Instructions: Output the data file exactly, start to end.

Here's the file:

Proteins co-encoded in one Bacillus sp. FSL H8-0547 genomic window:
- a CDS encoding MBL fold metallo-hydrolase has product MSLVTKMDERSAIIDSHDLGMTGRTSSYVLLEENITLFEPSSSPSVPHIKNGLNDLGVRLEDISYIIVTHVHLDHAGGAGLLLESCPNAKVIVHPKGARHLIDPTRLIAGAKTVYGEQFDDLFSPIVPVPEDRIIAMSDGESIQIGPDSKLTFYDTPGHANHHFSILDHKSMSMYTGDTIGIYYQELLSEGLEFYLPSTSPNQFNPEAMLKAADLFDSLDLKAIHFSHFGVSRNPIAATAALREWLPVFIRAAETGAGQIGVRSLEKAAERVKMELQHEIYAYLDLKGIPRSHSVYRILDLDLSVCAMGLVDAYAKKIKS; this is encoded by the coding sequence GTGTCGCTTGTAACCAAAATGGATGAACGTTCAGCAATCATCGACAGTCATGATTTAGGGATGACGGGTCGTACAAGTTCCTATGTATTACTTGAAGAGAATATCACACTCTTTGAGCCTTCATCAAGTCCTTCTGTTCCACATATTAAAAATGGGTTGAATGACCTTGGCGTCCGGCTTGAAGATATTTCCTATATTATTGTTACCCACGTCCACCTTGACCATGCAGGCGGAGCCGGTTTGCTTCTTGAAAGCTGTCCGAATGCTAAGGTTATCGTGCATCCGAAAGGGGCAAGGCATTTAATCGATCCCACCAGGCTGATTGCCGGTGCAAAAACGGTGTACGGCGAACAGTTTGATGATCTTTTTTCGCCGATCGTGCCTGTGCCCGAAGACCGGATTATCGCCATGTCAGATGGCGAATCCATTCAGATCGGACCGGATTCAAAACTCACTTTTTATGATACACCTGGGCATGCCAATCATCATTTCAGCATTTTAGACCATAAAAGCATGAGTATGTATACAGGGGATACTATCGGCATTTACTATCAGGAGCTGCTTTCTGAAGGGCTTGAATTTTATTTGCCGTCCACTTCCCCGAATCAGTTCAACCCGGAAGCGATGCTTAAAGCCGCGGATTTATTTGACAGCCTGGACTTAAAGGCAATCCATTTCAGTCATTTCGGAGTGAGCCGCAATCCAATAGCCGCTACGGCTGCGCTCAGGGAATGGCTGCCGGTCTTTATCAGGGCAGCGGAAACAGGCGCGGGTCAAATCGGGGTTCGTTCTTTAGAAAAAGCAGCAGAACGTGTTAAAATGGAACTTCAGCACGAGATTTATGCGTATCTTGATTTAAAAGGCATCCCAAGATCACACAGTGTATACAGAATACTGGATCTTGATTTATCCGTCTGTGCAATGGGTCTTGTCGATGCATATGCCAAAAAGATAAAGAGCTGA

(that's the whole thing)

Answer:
Proteins co-encoded in one Bacillus sp. FSL H8-0547 genomic window:
- a CDS encoding MBL fold metallo-hydrolase has product MSLVTKMDERSAIIDSHDLGMTGRTSSYVLLEENITLFEPSSSPSVPHIKNGLNDLGVRLEDISYIIVTHVHLDHAGGAGLLLESCPNAKVIVHPKGARHLIDPTRLIAGAKTVYGEQFDDLFSPIVPVPEDRIIAMSDGESIQIGPDSKLTFYDTPGHANHHFSILDHKSMSMYTGDTIGIYYQELLSEGLEFYLPSTSPNQFNPEAMLKAADLFDSLDLKAIHFSHFGVSRNPIAATAALREWLPVFIRAAETGAGQIGVRSLEKAAERVKMELQHEIYAYLDLKGIPRSHSVYRILDLDLSVCAMGLVDAYAKKIKS; this is encoded by the coding sequence GTGTCGCTTGTAACCAAAATGGATGAACGTTCAGCAATCATCGACAGTCATGATTTAGGGATGACGGGTCGTACAAGTTCCTATGTATTACTTGAAGAGAATATCACACTCTTTGAGCCTTCATCAAGTCCTTCTGTTCCACATATTAAAAATGGGTTGAATGACCTTGGCGTCCGGCTTGAAGATATTTCCTATATTATTGTTACCCACGTCCACCTTGACCATGCAGGCGGAGCCGGTTTGCTTCTTGAAAGCTGTCCGAATGCTAAGGTTATCGTGCATCCGAAAGGGGCAAGGCATTTAATCGATCCCACCAGGCTGATTGCCGGTGCAAAAACGGTGTACGGCGAACAGTTTGATGATCTTTTTTCGCCGATCGTGCCTGTGCCCGAAGACCGGATTATCGCCATGTCAGATGGCGAATCCATTCAGATCGGACCGGATTCAAAACTCACTTTTTATGATACACCTGGGCATGCCAATCATCATTTCAGCATTTTAGACCATAAAAGCATGAGTATGTATACAGGGGATACTATCGGCATTTACTATCAGGAGCTGCTTTCTGAAGGGCTTGAATTTTATTTGCCGTCCACTTCCCCGAATCAGTTCAACCCGGAAGCGATGCTTAAAGCCGCGGATTTATTTGACAGCCTGGACTTAAAGGCAATCCATTTCAGTCATTTCGGAGTGAGCCGCAATCCAATAGCCGCTACGGCTGCGCTCAGGGAATGGCTGCCGGTCTTTATCAGGGCAGCGGAAACAGGCGCGGGTCAAATCGGGGTTCGTTCTTTAGAAAAAGCAGCAGAACGTGTTAAAATGGAACTTCAGCACGAGATTTATGCGTATCTTGATTTAAAAGGCATCCCAAGATCACACAGTGTATACAGAATACTGGATCTTGATTTATCCGTCTGTGCAATGGGTCTTGTCGATGCATATGCCAAAAAGATAAAGAGCTGA